Party leader was quizzed on her 'loyalty' in context of possible Brexit vote
SCOTTISH LABOUR leader Kezia Dugdale has backtracked on comments made in an interview last week in which she said she could argue against the UK union in the event of an Out vote in the upcoming EU referendum.
Dugdale made the comments in an interview with the Fabian Review . Asked whether she would "argue, for Scotland's sake, against the UK union" in the event of a Brexit vote, Dugdale said: "Possibly. It's not inconceivable."
She later sought to clarify her position, saying that she would vote to stay in the UK in any future independence referendum. She said: "Both Brexit and leaving the UK would be bad for Scotland.
"If we leave the EU because of Tory infighting Nicola Sturgeon will do everything she can to use that as an excuse for another independence vote.
"I want to stay in both unions and will vote to stay in both."
Dugdale, 34, became leader of the Scottish Labour Party in August 2015; the sixth person to take on the role in eight years. She beat Ken Macintosh to the top spot in a leadership contest which followed a disastrous General Election for the party, in which it lost 40 seats.
Scottish Conservatives leader Ruth Davidson said Dugdale's "staggering admission" that she could consider arguing for independence "means that Scottish Labour simply cannot be trusted to defend the decision of two million Scots to stay part of the UK".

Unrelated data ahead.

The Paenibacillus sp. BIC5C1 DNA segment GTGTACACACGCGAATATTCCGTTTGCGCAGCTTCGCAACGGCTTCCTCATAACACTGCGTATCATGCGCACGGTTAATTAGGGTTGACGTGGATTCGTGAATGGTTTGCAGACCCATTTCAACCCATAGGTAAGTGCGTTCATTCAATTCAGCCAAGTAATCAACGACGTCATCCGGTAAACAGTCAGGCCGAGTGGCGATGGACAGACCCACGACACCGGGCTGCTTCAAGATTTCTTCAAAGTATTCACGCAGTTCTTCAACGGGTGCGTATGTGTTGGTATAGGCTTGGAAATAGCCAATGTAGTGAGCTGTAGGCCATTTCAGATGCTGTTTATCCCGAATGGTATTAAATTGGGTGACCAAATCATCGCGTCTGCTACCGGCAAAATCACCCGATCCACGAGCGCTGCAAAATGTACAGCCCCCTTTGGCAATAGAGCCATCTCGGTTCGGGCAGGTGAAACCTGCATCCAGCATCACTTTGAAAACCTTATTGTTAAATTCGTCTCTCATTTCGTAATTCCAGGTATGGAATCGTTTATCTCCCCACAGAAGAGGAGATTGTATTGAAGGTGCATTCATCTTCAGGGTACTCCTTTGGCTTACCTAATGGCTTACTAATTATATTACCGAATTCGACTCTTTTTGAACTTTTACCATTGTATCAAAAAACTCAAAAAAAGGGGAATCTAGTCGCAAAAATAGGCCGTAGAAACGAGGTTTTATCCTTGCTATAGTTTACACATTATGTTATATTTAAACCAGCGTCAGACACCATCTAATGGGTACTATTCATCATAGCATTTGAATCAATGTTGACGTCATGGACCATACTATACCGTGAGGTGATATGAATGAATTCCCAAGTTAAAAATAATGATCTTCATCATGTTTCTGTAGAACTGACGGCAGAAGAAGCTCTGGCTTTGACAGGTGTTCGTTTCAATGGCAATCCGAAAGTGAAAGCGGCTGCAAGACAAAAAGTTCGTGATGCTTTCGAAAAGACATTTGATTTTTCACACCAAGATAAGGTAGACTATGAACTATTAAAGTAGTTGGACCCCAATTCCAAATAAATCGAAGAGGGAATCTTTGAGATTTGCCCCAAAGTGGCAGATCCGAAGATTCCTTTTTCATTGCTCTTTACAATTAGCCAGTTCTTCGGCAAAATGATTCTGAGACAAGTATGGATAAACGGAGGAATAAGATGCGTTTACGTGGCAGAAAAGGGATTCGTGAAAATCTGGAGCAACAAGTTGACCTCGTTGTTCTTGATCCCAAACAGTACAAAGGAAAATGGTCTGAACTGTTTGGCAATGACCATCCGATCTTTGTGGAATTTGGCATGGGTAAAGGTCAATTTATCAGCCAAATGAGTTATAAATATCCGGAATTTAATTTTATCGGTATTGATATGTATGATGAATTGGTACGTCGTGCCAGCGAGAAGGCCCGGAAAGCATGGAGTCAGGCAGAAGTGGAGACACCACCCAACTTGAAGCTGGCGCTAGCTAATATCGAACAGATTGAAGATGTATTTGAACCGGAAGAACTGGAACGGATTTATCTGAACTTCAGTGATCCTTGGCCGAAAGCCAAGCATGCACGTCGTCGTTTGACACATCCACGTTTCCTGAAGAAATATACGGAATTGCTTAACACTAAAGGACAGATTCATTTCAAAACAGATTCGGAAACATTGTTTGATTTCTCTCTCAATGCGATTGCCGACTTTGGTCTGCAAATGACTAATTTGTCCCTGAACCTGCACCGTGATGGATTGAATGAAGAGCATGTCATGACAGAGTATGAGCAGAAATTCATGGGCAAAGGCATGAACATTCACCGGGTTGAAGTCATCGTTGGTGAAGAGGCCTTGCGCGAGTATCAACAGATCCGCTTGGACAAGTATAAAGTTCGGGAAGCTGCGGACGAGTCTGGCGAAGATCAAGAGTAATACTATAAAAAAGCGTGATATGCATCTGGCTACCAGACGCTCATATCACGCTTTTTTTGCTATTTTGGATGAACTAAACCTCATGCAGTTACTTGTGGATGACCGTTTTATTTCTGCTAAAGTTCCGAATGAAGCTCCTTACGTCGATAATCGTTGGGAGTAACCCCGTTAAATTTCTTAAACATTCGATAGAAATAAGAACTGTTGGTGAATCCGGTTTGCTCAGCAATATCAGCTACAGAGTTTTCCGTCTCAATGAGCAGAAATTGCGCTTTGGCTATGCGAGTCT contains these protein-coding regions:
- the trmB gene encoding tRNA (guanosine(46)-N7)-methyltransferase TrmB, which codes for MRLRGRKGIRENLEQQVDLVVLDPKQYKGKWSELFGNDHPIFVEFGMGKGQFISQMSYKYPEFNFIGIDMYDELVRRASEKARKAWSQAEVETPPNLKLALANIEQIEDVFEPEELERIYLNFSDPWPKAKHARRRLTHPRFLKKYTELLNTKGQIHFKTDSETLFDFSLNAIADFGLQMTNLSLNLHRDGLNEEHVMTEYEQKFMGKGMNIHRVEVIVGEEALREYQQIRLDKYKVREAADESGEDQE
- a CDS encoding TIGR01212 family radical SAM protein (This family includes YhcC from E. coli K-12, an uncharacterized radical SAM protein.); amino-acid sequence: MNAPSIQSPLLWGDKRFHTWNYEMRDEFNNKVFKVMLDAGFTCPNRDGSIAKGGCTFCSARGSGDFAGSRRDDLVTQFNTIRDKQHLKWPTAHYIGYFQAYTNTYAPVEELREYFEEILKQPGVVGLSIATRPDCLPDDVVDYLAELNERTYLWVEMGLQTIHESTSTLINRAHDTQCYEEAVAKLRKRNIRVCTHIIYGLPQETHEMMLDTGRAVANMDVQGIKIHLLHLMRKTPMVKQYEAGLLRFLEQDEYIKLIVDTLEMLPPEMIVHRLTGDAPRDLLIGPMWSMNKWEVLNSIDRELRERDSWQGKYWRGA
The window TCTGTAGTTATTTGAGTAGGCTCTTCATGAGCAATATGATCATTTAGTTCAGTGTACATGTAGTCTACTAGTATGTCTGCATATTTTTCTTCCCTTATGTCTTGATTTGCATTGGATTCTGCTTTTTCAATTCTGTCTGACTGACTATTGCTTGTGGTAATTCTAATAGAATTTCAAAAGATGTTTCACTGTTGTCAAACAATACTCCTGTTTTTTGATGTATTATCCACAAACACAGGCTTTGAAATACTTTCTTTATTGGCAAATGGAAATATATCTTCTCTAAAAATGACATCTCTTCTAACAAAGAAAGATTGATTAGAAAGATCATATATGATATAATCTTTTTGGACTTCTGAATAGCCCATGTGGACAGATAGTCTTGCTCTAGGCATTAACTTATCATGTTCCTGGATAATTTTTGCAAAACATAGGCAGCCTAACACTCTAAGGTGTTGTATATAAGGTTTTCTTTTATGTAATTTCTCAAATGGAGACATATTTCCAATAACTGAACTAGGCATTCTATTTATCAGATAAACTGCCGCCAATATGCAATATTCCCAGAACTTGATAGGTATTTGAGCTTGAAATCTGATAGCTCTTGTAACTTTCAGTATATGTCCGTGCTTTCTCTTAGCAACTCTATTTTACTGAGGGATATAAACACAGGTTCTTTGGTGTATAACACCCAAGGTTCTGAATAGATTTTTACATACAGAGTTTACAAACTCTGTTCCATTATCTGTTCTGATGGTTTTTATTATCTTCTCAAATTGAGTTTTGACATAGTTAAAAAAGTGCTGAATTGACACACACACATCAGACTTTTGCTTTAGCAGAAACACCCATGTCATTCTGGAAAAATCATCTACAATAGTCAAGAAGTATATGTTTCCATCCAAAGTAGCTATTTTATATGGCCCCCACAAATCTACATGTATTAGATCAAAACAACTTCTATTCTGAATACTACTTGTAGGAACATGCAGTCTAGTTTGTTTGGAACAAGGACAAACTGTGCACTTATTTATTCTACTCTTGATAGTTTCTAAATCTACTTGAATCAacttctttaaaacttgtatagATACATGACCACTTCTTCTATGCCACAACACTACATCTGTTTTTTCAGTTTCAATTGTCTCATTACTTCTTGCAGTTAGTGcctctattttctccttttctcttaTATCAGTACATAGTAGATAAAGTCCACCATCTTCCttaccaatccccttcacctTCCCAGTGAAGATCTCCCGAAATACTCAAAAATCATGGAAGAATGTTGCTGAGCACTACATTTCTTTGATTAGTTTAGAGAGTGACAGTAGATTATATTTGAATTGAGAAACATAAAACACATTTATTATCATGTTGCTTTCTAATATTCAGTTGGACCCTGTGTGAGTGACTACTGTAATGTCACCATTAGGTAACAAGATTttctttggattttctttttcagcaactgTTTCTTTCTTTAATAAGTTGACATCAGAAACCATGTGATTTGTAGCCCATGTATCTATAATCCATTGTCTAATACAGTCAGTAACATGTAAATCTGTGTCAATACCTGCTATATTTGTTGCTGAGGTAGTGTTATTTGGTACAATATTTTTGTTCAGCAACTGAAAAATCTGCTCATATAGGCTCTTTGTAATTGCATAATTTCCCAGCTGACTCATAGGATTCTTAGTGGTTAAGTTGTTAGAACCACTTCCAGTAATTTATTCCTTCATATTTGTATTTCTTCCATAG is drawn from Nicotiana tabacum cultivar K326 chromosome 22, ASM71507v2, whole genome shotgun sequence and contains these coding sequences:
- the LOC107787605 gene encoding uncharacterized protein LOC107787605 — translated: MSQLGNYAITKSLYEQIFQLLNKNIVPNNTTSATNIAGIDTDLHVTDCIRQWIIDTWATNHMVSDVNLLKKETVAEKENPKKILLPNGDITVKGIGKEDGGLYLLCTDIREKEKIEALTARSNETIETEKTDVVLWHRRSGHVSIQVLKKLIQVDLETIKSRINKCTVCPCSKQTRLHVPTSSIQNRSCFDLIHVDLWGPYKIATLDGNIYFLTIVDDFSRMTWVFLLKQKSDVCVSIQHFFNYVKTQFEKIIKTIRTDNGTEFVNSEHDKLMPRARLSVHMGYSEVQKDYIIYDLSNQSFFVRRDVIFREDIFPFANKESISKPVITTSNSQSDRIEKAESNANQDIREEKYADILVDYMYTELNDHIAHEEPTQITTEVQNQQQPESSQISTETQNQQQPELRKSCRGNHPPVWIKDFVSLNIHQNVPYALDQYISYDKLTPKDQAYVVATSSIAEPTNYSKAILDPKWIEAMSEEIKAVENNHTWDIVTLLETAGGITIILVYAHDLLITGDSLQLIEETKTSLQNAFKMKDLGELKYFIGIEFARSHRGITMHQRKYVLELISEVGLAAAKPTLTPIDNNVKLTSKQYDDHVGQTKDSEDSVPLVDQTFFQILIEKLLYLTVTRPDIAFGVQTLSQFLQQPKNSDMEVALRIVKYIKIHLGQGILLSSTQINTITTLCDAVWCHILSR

The UK-wide referendum on membership of the European Union will take place on 23 June. Recent polls show that support for remaining in the EU is higher in Scotland than in the rest of the UK, though the gap has been narrowing in recent months. Almost a third of voters are undecided.
Dugdale's predecessor as party leader was centrist politician Jim Murphy, who lost his seat in the 2015 General Election. In Friday's interview Dugdale said she was "very loyal to Jim. He was a good friend, and I guess he did step up thinking he could come in and miraculously turn things round."
Figures within the party criticised Dugdale's comments on independence, and the SNP's Derek Mackay said the furore was "deeply embarassing for Kezia Dugdale".
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Picture courtesy of Shelter Scotland